2020 Whooping Crane Spring Migration Underway

by Pam Bates

Spring Migration Underway

Spring Migration
Whooping Crane at Rowe Sanctuary during the 2020 spring migration. Click to enlarge.

Some of the birds in the world’s only remaining wild population of Whooping Cranes have begun their annual spring migration back to their nesting grounds at Wood Buffalo National Park in northern Canada. The others will follow soon. They are repeating an event that has been going on for thousands of years. Following good conditions during the winter season on their Aransas National Wildlife Refuge winter grounds, the Whoopers appear to be in healthy condition. So, as the remaining Whoopers join the early birds and depart on their 2,500 mile migration to their nesting grounds there is hope for a successful reproduction and nesting season.

Traveling in small groups the Whoopers are expected to begin arriving at their nesting grounds during late April and May.

Spring Migration
Whooping Cranes – Rowe Sanctuary Photo: © 2016 John Smeltzer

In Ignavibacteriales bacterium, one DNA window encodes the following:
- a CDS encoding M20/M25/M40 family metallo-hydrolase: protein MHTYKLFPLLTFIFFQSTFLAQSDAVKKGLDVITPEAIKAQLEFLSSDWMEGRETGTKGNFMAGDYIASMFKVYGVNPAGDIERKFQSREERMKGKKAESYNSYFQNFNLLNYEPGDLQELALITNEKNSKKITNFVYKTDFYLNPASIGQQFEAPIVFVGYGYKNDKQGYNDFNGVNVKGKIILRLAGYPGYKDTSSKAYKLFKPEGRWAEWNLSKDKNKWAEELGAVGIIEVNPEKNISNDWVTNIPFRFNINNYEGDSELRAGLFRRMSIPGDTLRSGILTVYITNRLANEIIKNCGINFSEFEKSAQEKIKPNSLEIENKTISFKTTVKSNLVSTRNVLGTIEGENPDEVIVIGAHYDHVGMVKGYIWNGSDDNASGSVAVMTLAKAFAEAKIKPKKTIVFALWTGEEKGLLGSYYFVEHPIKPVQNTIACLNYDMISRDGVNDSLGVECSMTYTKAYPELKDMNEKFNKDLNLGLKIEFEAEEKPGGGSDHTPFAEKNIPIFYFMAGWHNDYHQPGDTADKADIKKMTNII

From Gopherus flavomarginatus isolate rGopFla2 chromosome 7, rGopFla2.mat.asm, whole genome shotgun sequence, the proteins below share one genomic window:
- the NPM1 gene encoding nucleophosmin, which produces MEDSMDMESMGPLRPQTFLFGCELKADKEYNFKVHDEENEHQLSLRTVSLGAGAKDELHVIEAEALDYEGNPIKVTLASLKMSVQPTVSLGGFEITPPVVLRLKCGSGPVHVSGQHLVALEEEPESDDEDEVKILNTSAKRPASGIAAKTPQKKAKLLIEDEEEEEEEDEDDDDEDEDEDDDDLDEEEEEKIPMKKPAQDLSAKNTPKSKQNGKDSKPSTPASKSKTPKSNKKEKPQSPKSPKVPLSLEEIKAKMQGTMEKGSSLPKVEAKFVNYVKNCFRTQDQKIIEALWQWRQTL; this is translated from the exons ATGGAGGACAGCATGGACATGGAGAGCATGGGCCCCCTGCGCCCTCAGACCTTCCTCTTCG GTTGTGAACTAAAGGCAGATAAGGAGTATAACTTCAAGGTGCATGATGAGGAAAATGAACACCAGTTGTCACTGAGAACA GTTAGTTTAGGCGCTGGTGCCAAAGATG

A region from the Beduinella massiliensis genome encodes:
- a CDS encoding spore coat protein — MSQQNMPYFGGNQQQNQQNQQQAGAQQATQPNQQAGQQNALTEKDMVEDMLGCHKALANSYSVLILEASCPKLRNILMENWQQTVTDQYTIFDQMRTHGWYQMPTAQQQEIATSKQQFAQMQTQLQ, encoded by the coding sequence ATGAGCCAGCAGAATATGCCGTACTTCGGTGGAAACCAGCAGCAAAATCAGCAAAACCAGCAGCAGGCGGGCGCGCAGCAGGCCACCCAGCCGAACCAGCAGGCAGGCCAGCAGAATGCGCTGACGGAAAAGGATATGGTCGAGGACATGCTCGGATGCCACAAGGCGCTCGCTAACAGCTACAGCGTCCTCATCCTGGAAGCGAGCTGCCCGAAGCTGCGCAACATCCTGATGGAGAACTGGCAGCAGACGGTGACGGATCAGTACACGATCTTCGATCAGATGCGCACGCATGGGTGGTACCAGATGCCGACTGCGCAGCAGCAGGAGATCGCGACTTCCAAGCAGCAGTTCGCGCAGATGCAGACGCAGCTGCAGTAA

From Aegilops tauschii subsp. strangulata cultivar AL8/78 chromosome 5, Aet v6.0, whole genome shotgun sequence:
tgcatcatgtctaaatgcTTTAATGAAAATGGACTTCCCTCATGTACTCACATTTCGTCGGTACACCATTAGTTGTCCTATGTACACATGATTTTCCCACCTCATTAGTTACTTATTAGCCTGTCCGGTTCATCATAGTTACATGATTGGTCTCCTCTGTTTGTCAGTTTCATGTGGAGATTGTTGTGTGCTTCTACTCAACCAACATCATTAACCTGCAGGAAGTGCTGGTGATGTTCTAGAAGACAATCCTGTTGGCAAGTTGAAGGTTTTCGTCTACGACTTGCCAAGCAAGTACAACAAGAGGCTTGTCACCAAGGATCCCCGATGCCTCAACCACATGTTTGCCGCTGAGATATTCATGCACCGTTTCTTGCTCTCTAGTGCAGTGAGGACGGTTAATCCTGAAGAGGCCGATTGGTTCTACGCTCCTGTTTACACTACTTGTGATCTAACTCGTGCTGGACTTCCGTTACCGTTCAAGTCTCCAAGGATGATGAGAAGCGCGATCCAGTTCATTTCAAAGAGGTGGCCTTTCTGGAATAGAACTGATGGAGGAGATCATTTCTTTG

Report your observations

Friends of the Wild Whoopers is asking the public to report any Whooping Cranes they see along rivers, wetlands and fields. Report your observations to the wildlife agency in your state.

Whooping Crane Migration Map
Whooping Crane current and former range and migration corridors. Click to enlarge.

If you should observe a whooping crane as they migrate along the Central Flyway, please report them to the proper agencies. We have compiled a list of agencies and contact information below. If you need help with identification, please click on our Whooper Identification page.

Montana reports

Allison Begley
MT Fish, Wildlife, & Parks
1420 East Sixth Avenue
Helena, MT  59620
abegley@mt.gov
(406) 444-3370

Jim Hansen
MT Fish, Wildlife, & Parks
2300 Lake Elmo Drive
Billings, MT  59105
jihansen@mt.gov
(406) 247-2957

North Dakota

U.S. Fish and Wildlife Service offices at Lostwood, (701-848-2466)
Audubon, (701-442-5474)
National wildlife refuges
North Dakota Game and Fish Department in Bismarck, (701-328-6300) or to local game wardens

South Dakota

Eileen Dowd Stukel; eileen.dowdstukel@state.sd.us; (605-773-4229)
Casey Heimerl; (605-773-4345)
Natalie Gates; Natalie_Gates@fws.gov; (605-224-8793), ext. 227
Jay Peterson; Jay_Peterson@fws.gov; (605-885-6320), ext. 213

Nebraska

Nebraska Game and Parks (402-471-0641)
U.S. Fish and Wildlife Service (308-379-5562)
The Crane Trust’s Whooper Watch hotline (888-399-2824)
Emails may be submitted to joel.jorgensen@nebraska.gov

Kansas

Jason Wagner
jason.wagner@ks.gov
(620-793-3066)

Ed Miller
ed.miller@ks.gov
(620-331-6820)

Whooping Crane sightings at or near Quivira NWR should be reported to:
Quivira National Wildlife Refuge
620-486-2393